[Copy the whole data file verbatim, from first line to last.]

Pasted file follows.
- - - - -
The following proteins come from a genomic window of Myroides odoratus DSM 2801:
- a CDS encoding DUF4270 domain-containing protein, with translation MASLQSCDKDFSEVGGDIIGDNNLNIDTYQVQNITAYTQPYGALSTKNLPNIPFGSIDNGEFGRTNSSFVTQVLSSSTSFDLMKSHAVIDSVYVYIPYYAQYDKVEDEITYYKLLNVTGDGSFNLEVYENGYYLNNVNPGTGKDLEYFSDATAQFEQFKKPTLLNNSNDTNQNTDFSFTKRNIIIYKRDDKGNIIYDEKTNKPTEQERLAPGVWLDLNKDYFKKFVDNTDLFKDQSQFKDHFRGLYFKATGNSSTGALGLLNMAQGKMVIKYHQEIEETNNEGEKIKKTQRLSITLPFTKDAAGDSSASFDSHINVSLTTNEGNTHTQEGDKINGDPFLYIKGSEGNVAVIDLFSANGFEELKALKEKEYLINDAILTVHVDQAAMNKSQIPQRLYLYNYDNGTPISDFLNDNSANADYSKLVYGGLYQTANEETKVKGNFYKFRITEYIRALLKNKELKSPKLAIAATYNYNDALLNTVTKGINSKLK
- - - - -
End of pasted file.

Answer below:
The following proteins come from a genomic window of Myroides odoratus DSM 2801:
- a CDS encoding DUF4270 domain-containing protein, with translation MASLQSCDKDFSEVGGDIIGDNNLNIDTYQVQNITAYTQPYGALSTKNLPNIPFGSIDNGEFGRTNSSFVTQVLSSSTSFDLMKSHAVIDSVYVYIPYYAQYDKVEDEITYYKLLNVTGDGSFNLEVYENGYYLNNVNPGTGKDLEYFSDATAQFEQFKKPTLLNNSNDTNQNTDFSFTKRNIIIYKRDDKGNIIYDEKTNKPTEQERLAPGVWLDLNKDYFKKFVDNTDLFKDQSQFKDHFRGLYFKATGNSSTGALGLLNMAQGKMVIKYHQEIEETNNEGEKIKKTQRLSITLPFTKDAAGDSSASFDSHINVSLTTNEGNTHTQEGDKINGDPFLYIKGSEGNVAVIDLFSANGFEELKALKEKEYLINDAILTVHVDQAAMNKSQIPQRLYLYNYDNGTPISDFLNDNSANADYSKLVYGGLYQTANEETKVKGNFYKFRITEYIRALLKNKELKSPKLAIAATYNYNDALLNTVTKGINSKLK